Liberal Arts is a comedy/drama that successfully combines its elements, with a couple of minor misses. Overwhelmingly though, this is a thoughtful, funny look at the problems of maturation and making adult decisions in life. The youngish star, writer and director are all one - Josh Radnor - and he makes us look forward to his next project. There is a fine supporting cast, excellent photography, perfect colour, a good soundtrack and a glowing HD transfer. It's a pity that we are not given any extras.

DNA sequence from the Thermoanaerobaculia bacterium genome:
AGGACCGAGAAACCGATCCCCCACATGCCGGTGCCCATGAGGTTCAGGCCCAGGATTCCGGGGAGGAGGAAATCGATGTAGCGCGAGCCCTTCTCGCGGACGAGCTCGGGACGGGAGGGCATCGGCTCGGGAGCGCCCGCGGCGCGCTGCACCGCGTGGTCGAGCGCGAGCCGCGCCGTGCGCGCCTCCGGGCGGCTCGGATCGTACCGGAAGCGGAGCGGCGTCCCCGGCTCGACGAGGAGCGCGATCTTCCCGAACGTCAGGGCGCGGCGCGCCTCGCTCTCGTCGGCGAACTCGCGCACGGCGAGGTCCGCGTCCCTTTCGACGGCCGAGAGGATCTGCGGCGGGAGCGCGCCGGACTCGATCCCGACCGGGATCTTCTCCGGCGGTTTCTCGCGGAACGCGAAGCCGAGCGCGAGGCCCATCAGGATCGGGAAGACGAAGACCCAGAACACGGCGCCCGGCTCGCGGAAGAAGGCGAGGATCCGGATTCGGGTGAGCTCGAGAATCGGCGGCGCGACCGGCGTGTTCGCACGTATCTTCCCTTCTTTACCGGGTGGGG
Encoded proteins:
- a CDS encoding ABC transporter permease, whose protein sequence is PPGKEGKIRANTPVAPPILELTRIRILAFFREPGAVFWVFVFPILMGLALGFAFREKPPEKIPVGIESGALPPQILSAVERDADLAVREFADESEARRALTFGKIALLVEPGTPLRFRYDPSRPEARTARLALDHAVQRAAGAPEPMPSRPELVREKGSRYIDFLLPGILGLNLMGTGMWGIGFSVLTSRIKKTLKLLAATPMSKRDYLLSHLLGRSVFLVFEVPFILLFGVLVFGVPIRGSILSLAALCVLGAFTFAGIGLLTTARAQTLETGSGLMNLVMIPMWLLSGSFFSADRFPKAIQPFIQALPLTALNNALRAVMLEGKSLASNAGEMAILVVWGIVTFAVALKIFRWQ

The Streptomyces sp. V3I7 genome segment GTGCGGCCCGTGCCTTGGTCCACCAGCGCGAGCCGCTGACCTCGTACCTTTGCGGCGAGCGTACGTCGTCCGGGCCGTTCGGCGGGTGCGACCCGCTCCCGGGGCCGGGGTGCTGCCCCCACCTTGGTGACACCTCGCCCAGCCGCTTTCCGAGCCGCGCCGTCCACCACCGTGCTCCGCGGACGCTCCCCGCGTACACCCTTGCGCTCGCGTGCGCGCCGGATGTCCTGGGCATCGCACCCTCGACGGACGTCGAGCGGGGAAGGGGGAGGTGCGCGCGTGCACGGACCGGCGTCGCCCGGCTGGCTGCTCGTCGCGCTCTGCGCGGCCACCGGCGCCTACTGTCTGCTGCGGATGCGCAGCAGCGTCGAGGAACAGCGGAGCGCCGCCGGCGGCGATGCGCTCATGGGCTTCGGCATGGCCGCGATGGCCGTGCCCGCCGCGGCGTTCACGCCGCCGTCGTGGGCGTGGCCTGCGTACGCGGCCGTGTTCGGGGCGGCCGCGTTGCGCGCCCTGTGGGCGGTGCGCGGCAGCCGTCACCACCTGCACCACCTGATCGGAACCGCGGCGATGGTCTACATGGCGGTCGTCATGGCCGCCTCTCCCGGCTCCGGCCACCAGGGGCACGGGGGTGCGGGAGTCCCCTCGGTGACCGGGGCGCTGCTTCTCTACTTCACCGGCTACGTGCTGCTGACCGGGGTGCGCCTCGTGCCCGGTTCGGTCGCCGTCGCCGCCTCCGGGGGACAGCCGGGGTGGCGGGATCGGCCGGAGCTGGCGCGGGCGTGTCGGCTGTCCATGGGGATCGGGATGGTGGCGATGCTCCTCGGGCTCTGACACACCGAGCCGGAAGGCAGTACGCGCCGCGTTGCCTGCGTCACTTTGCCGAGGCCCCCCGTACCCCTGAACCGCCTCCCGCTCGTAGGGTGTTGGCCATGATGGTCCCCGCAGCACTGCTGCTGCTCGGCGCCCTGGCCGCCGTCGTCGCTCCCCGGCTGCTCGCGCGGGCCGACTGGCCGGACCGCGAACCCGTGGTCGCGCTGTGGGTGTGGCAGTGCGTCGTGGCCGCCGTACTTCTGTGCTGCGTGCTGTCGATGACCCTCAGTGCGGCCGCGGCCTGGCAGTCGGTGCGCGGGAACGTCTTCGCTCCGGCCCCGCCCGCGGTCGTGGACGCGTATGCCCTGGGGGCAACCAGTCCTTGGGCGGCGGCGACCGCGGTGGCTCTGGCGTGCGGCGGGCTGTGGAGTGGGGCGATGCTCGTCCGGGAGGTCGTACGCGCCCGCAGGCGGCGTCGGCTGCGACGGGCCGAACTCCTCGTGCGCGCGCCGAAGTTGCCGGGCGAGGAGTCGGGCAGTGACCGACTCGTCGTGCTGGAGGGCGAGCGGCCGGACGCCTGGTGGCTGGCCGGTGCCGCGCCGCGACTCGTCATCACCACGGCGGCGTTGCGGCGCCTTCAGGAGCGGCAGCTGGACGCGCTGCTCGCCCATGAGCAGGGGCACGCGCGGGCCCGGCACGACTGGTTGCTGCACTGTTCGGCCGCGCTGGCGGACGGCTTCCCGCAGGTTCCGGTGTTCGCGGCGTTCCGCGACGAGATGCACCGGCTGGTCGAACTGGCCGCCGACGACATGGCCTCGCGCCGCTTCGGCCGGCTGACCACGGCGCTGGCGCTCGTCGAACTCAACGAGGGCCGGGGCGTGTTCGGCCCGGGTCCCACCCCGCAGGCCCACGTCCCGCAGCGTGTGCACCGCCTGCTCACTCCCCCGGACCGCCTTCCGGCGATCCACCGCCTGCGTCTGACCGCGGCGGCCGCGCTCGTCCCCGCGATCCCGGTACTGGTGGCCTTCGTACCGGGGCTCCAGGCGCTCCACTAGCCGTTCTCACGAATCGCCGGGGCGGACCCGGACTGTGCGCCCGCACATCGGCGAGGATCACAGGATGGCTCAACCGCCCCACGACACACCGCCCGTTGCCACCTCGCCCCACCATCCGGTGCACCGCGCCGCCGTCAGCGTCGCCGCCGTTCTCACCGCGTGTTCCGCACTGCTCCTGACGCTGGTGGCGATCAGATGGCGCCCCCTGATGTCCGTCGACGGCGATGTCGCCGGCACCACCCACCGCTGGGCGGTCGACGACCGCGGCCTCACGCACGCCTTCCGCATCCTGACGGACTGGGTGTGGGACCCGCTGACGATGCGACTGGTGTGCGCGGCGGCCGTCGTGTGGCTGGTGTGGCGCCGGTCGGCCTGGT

|DVD||SONY BLU RAY BDP-S350, using HDMI output|
|Display||Samsung LA55A950D1F : 55 inch LCD HD. Calibrated with THX Optimizer. This display device is 16x9 capable. This display device has a maximum native resolution of 1080p.|
|Audio Decoder||Built in to DVD player. Calibrated with THX Optimizer.|
|Speakers||VAF DC-X fronts; VAF DC-6 center; VAF DC-2 rears; LFE-07subwoofer (80W X 2)|